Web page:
Grand Calumet River Area of Concern
Restoration and remedial efforts are in progress in the East Branch (Zone B) of the Grand Calumet River. The 1.8-mile stretch of the river from Indianapolis Blvd. to Hohman Ave. is undergoing projects designed to remove contaminants and restore habitat. 350,000 cubic yards of sediment is slated to be dredged and a cap will be placed over the dredged sediment.
Wetlands and nearshore habitats will be restored with native plants followed the completion of the dredging, expected in 2016.
Zone C is currently in the design phase, while the specifics of zones D and E are being negotiated among federal and non-federal entities.
The U.S. Army Corps of Engineers is currently carrying out multiple projects in the Area of Concern. Navigational dredging began in summer 2013. USACE is also conducting habitat restoration work at the Marquette Park Lagoon (Gary Lagoons Superfund removal site), which will be completed in 2013.
About the Grand Calumet River
The Grand Calumet River, originating in the east end of Gary, Indiana, flows 13 miles through the heavily industrialized cities of Gary, East Chicago and Hammond. The majority of the river's flow drains into Lake Michigan via the Indiana Harbor and Ship Canal, sending about one billion gallons of water into the lake per day.
The Area of Concern begins 15 miles south of downtown Chicago and includes the east branch of the river, a small segment of the west branch, and the Indiana Harbor and Ship Canal. Today, 90 percent of the river's flow originates as municipal and industrial effluent, cooling and process water, and storm water overflows. Although discharges have been reduced, a number of contaminants continue to impair the AOC.
The largest extent of the impairment to the AOC comes from legacy pollutants found in the sediments at the bottom of the Grand Calumet River and Indiana Harbor and Ship Canal. Contaminants include PCBs, PAHs, and heavy metals such as mercury, cadmium, chromium and lead. High fecal coliform bacteria levels, biochemical oxygen demand, suspended solids, and oil and grease create additional problems. These pollutants originated from both point and nonpoint sources.
Nonpoint sources include 5 to 10 million yards of contaminated sediment, industrial waste site runoff, CERCLA sites (five of which are on Superfund's National Priority List), RCRA hazardous waste sites, underground storage tanks, atmospheric deposition, urban runoff and contaminated groundwater. Point sources are limited to industrial and municipal wastewater discharges and combined sewer overflows. All 14 beneficial uses were determined to be impaired in the 1991 remedial action plan.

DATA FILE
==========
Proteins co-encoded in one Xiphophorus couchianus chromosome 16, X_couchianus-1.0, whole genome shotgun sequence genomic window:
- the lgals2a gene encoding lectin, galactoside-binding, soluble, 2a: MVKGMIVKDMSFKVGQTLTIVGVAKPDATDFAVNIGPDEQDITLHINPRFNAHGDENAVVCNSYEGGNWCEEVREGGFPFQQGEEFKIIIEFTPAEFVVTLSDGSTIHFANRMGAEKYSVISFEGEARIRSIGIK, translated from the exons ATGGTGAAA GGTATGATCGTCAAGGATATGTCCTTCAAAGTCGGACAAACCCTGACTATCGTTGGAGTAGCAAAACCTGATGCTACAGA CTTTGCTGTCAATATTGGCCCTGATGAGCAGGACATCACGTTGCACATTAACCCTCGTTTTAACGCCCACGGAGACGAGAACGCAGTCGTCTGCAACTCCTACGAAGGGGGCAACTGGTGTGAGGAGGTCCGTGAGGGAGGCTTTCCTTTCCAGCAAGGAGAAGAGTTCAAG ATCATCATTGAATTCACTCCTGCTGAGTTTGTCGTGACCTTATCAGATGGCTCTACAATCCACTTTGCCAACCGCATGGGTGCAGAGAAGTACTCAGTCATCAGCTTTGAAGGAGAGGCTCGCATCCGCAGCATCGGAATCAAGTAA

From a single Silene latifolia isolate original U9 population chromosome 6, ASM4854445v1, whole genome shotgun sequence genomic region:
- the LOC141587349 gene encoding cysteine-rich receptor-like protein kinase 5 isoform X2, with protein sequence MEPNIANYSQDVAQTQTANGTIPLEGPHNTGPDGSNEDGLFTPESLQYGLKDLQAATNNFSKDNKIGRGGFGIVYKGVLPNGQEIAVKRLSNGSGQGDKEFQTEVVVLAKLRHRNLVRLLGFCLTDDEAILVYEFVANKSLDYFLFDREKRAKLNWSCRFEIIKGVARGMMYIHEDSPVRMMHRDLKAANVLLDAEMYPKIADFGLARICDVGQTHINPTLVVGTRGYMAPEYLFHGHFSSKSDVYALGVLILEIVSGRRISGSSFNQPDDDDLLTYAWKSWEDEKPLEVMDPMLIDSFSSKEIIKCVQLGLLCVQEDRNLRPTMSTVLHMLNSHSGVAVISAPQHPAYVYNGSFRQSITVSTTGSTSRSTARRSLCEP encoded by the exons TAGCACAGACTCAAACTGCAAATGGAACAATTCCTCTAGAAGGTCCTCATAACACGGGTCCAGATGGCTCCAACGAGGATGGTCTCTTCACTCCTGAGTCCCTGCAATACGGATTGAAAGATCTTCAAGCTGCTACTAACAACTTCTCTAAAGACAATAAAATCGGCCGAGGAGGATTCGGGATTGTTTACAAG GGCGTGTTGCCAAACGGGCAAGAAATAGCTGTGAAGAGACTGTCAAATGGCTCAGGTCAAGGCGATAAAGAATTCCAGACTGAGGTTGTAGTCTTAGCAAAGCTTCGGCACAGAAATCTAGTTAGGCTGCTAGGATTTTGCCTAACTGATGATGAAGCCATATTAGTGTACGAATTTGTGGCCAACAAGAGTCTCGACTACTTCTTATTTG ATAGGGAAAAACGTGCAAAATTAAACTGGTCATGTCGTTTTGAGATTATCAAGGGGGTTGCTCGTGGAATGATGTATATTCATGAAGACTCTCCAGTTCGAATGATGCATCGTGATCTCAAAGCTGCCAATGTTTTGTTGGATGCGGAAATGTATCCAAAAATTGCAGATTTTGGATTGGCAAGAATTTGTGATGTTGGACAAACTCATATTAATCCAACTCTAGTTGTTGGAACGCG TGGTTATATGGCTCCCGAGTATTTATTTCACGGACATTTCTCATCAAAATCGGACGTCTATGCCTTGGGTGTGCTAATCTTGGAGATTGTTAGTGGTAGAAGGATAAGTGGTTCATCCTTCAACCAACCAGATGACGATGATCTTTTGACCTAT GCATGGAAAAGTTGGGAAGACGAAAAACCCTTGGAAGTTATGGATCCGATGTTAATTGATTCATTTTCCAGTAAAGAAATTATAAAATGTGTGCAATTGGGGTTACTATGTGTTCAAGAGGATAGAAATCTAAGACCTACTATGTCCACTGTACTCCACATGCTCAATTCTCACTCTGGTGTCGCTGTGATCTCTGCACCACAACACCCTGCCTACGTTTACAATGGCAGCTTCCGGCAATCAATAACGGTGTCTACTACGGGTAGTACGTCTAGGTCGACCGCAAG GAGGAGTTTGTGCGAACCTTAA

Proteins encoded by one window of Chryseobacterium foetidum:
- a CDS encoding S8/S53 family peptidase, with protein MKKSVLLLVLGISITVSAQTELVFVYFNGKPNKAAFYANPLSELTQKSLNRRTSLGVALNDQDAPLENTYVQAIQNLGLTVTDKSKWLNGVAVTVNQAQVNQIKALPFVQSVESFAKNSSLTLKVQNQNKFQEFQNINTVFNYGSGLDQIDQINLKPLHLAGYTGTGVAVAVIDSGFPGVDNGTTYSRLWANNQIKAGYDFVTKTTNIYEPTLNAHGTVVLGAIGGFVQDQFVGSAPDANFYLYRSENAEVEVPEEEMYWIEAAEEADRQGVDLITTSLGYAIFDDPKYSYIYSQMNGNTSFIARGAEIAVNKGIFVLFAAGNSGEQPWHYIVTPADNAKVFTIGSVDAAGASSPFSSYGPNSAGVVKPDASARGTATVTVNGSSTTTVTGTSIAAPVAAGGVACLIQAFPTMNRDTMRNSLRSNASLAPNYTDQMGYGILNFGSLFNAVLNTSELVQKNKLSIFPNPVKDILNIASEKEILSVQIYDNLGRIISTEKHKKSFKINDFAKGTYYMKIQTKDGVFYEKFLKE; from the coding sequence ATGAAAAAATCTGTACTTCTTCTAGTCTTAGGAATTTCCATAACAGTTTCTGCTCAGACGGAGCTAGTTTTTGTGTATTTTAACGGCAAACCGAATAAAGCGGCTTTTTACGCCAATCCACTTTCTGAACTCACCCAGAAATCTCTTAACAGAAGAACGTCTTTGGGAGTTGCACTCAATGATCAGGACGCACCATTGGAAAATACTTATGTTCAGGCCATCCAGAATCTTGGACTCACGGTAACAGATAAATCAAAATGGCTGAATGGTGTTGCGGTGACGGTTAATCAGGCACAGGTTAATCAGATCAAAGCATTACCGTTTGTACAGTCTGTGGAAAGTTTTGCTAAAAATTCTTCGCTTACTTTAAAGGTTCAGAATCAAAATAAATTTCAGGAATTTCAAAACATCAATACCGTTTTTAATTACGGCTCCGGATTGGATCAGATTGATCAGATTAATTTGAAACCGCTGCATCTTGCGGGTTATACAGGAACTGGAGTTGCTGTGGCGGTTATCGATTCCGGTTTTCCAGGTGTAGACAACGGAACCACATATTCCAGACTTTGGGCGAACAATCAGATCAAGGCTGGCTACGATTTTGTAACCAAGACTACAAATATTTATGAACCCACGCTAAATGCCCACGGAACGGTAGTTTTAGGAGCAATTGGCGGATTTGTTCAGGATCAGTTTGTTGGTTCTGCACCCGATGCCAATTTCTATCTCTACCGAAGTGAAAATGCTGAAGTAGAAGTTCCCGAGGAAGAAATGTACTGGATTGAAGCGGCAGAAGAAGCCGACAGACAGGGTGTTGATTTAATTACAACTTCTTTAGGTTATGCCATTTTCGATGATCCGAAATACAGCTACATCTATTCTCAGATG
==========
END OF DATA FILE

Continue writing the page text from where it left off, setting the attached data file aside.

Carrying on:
Beneficial Use Impairments
- Restrictions on fish and wildlife consumption
- Eutrophication or undesirable algae
- Tainting of fish and wildlife flavor
- Restrictions on drinking water consumption, or taste and odor
- Degradation of fish and wildlife populations
- Beach closings
- Fish tumors or other deformities
- Degradation of aesthetics
- Bird or animal deformities or reproduction problems
- Added costs to agriculture or industry
- Degradation of benthos
- Degradation of phytoplankton and zooplankton populations
- Restriction on dredging activities
- Loss of fish and wildlife habitat
Efforts towards restoration
The Indiana Department of Environmental Management is responsible for preparing remedial action plans, which began in 1991. The Citizens Advisory for the Remediation of the Environment Committee plays a very active role in implementing the RAP and works closely with IDEM to make updates and future plans for the AOC.
- BUI removed – In 2012, the restrictions on drinking water consumption due to taste or odor problems were lifted. Three years passed without taste or odor complaints related to contaminants originating within the AOC. In addition, there were no taste or odor problems due to excessive algae and no further raw water treatment was needed to control taste or odor problems in the water supply.